Alongside those organisational changes in the NPS, we will overhaul NPS capability in commissioning and innovation, and deploy cutting-edge technology. CRCs have taken some steps to demonstrate how digital tools can improve practice. We will transform the use of technology in probation, investing in a digital and data strategy that will replace all of our core systems and better utilise data to inform professional judgment. We will complement that with a new targeted innovation fund. We will ring-fence an initial £20 million a year in a regional outcome fund to attract match funding from other Departments or commissioning bodies, including social finance providers and social impact bonds. The fund will be reserved for innovative, cross-cutting approaches and will enable us to test proof of concept services before scaling them up.
I want to go further than what was set out in the consultation: when parliamentary time allows, we will look to introduce legislation to implement a statutory professional regulatory framework that puts probation on a par with teaching or social work. It will set ethical and training standards for different roles, to recognise the skills and expertise of probation staff and to support their ongoing professional development and expertise in providing a critical public service.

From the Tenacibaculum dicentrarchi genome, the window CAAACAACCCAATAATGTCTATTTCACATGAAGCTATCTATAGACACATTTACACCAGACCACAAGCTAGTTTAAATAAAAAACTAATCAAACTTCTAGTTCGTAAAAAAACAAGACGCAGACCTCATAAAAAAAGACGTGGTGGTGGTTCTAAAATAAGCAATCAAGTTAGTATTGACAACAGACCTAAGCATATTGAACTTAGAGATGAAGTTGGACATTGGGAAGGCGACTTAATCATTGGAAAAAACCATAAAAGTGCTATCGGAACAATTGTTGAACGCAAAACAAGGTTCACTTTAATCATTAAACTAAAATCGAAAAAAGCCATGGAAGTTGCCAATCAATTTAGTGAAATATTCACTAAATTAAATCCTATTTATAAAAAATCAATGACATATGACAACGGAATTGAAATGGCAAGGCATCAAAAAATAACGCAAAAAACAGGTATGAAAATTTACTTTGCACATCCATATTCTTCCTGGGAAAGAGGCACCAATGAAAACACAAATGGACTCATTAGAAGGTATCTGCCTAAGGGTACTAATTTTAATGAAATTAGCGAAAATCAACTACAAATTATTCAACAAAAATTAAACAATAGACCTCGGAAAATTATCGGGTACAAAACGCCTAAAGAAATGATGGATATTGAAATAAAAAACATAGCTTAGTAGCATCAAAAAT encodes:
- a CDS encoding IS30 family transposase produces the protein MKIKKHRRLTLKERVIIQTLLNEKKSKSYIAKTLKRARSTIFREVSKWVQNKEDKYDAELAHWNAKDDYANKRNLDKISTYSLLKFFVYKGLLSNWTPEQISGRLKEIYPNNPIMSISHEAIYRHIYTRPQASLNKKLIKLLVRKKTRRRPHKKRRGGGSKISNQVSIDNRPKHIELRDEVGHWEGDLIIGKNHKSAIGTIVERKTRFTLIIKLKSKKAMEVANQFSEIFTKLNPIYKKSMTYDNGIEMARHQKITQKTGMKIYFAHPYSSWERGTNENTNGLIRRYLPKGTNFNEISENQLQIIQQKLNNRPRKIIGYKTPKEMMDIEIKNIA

The changes I have set out will mean that in future it will be easier to respond to the changing profiles of offenders and to drive improvements across the probation system. We will continue to leverage the innovation of the private and voluntary sector, and to ensure that probation is working with partners across the criminal justice system to reduce reoffending. It is essential that we take the time to get the changes right. We have put in place arrangements to allow us to extend CRC contracts to ensure that we have the necessary time to get the transition to the new system right. We intend to use the arrangements to end contracts in spring 2021. My officials will now engage with prospective providers and wider stakeholders and finalise our proposals ahead of seeking to launch procurement exercises later this year.
The changes I have outlined will help to deliver a stronger, more stable probation system that will reduce reoffending, support victims of crime and keep the public safe, and that will merit the confidence of the courts and the public. I commend this statement to the House.